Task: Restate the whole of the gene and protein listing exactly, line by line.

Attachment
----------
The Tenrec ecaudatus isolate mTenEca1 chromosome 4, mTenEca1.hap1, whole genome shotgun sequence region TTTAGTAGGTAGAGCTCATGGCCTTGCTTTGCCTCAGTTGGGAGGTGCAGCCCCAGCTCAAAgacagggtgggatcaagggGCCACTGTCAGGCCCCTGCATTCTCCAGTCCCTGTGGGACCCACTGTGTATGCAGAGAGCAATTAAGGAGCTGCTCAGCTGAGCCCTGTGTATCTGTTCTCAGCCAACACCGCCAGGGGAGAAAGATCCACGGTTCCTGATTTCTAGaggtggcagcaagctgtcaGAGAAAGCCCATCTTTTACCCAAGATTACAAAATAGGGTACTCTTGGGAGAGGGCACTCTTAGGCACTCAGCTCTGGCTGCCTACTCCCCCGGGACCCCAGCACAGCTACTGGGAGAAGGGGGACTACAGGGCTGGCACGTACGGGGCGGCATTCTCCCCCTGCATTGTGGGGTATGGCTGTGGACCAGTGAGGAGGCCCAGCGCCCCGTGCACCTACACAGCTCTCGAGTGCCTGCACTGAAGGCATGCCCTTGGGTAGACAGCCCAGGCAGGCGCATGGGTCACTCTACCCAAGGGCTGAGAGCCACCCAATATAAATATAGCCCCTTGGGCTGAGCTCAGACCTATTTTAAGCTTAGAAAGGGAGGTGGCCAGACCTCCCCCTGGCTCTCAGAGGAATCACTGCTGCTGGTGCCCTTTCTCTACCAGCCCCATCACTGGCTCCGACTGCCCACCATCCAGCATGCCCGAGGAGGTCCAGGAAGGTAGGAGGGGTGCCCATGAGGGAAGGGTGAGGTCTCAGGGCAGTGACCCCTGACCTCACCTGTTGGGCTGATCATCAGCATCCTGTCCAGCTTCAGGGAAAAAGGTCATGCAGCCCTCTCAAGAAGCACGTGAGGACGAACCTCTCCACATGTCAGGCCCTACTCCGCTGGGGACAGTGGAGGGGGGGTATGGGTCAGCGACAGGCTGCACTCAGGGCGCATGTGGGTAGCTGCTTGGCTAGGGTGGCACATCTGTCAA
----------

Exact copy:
The Tenrec ecaudatus isolate mTenEca1 chromosome 4, mTenEca1.hap1, whole genome shotgun sequence region TTTAGTAGGTAGAGCTCATGGCCTTGCTTTGCCTCAGTTGGGAGGTGCAGCCCCAGCTCAAAgacagggtgggatcaagggGCCACTGTCAGGCCCCTGCATTCTCCAGTCCCTGTGGGACCCACTGTGTATGCAGAGAGCAATTAAGGAGCTGCTCAGCTGAGCCCTGTGTATCTGTTCTCAGCCAACACCGCCAGGGGAGAAAGATCCACGGTTCCTGATTTCTAGaggtggcagcaagctgtcaGAGAAAGCCCATCTTTTACCCAAGATTACAAAATAGGGTACTCTTGGGAGAGGGCACTCTTAGGCACTCAGCTCTGGCTGCCTACTCCCCCGGGACCCCAGCACAGCTACTGGGAGAAGGGGGACTACAGGGCTGGCACGTACGGGGCGGCATTCTCCCCCTGCATTGTGGGGTATGGCTGTGGACCAGTGAGGAGGCCCAGCGCCCCGTGCACCTACACAGCTCTCGAGTGCCTGCACTGAAGGCATGCCCTTGGGTAGACAGCCCAGGCAGGCGCATGGGTCACTCTACCCAAGGGCTGAGAGCCACCCAATATAAATATAGCCCCTTGGGCTGAGCTCAGACCTATTTTAAGCTTAGAAAGGGAGGTGGCCAGACCTCCCCCTGGCTCTCAGAGGAATCACTGCTGCTGGTGCCCTTTCTCTACCAGCCCCATCACTGGCTCCGACTGCCCACCATCCAGCATGCCCGAGGAGGTCCAGGAAGGTAGGAGGGGTGCCCATGAGGGAAGGGTGAGGTCTCAGGGCAGTGACCCCTGACCTCACCTGTTGGGCTGATCATCAGCATCCTGTCCAGCTTCAGGGAAAAAGGTCATGCAGCCCTCTCAAGAAGCACGTGAGGACGAACCTCTCCACATGTCAGGCCCTACTCCGCTGGGGACAGTGGAGGGGGGGTATGGGTCAGCGACAGGCTGCACTCAGGGCGCATGTGGGTAGCTGCTTGGCTAGGGTGGCACATCTGTCAA